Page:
On Tuesday, March 16, we hosted a webinar on the topic, “Difficult Discussions with Your Aging Parents.” Analee Kruger walked us through creating an aging plan with senior parents. Too often, families find themselves thrown into a difficult situation without warning when a parent falls, becomes ill, or starts needing extra help. The middle of a crisis isn’t a good time to make long-term decisions. Ideally, you’ve thought it all through ahead of time.
If not, now is the time to get started. Aging shouldn’t come as any surprise: we all know seniors often have health crises or need extra help. Before any of that happens, call a family meeting where all responsible parties—seniors, spouses, adult children, and anyone else necessary—discuss the options and possibilities. Take the time to make a decision together while everyone is calm and you have plenty of time.
Some seniors are happy to move into a retirement center and leave the responsibility of homeownership behind. Others want to stay in their own homes as long as they possibly can. Honestly discuss what is practical. Is your parent’s home full of stairs and ledges, or is it suitable for a person with decreased mobility?
Who will be able to help your senior parents? Will they be living alone, with a spouse, or with other family members? If they are alone, who will check in on them? Is there anyone local who can run errands, do yardwork, or stop to chat? It isn’t healthy for anyone to be too isolated, and regular checks can catch health problems.
If your parent is likely to need frequent help, more than family can provide, will they hire a home health aide or nurse? Who will pay for that?
If retirement or nursing home living is the best choice, how much will it cost? Do you have a facility in mind? It’s good to have an idea what’s available in the area before it comes time to move in.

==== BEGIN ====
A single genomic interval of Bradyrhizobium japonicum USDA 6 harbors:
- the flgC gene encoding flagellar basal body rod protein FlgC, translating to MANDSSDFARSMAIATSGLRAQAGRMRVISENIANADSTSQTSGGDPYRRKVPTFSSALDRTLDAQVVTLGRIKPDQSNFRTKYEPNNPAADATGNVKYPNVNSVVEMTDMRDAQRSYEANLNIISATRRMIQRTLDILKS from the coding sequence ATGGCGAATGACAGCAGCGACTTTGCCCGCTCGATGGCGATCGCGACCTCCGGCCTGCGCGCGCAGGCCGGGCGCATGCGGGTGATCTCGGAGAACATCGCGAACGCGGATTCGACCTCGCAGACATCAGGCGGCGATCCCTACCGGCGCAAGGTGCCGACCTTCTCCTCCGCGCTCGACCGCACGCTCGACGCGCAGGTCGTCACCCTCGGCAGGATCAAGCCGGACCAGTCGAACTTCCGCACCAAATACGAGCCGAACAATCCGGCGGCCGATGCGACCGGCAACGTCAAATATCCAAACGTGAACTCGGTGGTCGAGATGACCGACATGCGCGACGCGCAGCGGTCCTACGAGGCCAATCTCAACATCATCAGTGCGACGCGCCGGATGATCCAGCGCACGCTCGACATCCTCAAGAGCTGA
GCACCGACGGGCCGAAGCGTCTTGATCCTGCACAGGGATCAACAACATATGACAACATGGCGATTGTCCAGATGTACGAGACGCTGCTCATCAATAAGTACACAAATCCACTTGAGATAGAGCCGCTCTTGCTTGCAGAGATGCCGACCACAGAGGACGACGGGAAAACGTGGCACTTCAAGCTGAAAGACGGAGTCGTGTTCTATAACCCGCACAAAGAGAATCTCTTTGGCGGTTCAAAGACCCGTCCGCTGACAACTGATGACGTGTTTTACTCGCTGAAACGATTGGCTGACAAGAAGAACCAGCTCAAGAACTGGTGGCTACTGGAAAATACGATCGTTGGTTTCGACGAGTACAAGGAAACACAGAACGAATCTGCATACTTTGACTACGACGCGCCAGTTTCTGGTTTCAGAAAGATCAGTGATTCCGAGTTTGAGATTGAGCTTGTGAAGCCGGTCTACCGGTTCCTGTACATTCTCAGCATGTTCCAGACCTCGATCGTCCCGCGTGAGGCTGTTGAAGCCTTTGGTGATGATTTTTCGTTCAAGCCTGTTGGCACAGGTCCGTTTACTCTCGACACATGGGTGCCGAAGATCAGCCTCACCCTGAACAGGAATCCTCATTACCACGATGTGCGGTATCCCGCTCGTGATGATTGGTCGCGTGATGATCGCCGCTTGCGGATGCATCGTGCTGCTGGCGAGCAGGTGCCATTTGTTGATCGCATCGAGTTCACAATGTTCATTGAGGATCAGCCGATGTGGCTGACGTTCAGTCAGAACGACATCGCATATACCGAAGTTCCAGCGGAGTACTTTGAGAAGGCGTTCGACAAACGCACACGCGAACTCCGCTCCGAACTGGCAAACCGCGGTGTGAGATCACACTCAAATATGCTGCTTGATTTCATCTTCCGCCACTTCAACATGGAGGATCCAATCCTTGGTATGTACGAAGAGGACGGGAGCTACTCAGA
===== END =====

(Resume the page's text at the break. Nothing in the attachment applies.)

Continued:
What retirement funds are available? Will it cover long-term residential care or a home health aide if and when needed? Bringing a financial advisor into the conversation can be helpful. They can help you work out the cost of long-term care, and how to make the money stretch to cover everything needed.
Another important financial point to discuss is power of attorney. Who in the family is willing, trusted, and able to make financial decisions if your senior parent is incapable? Are they still able to keep track of and pay important bills, or should someone else take over those duties?
What health concerns does your senior parent currently have? Are these under control and getting regular care? Who is accompanying them to appointments and helping keep track of the doctors’ orders? It’s wise to keep all this information in writing, in case of a health crisis where your parent isn’t able to communicate.
Is your parent still mentally alert and capable? Are there conditions that could reduce medical capacity in the future? Agree on a plan for what should be done in case of a loss of mental capacity. If capacity is lessened, it’s a good idea for someone else to share financial decisions. Seniors often lose their money to scams when they’re suffering from dementia or other problems.
Another important topic is driving. Honestly discuss whether your parent is still able to drive safely, and when it will be time to give up the car keys. Declining vision, reaction time, or mental acuity can make driving unsafe.
Don’t wait till a loved one is already incapacitated to get their end-of-life wishes in writing. That leads to fights among the family of what your senior parents would have wanted. Better to know for sure what they wish to be done for them when they are near death.
A DNR, or do-not-resuscitate order, makes sure medical staff don’t continue reviving a terminal patient against their wishes. Some seniors would prefer to die at home rather than be hospitalized long-term. It’s the family’s job to respect and carry out those wishes, even if it isn’t what they would choose.
They may also have specific burial or funeral wishes. The more they can spell out, the less there will be for the family to fight over later.
Don’t wait to have these conversations until it becomes urgent. First, watch the recording of our webinar on our YouTube channel. All of our webinars appear on YouTube after the event is over, making it a great opportunity to learn even if you can’t make the live event. Once you’re well educated on how to start, sit down with your parents and make a plan together.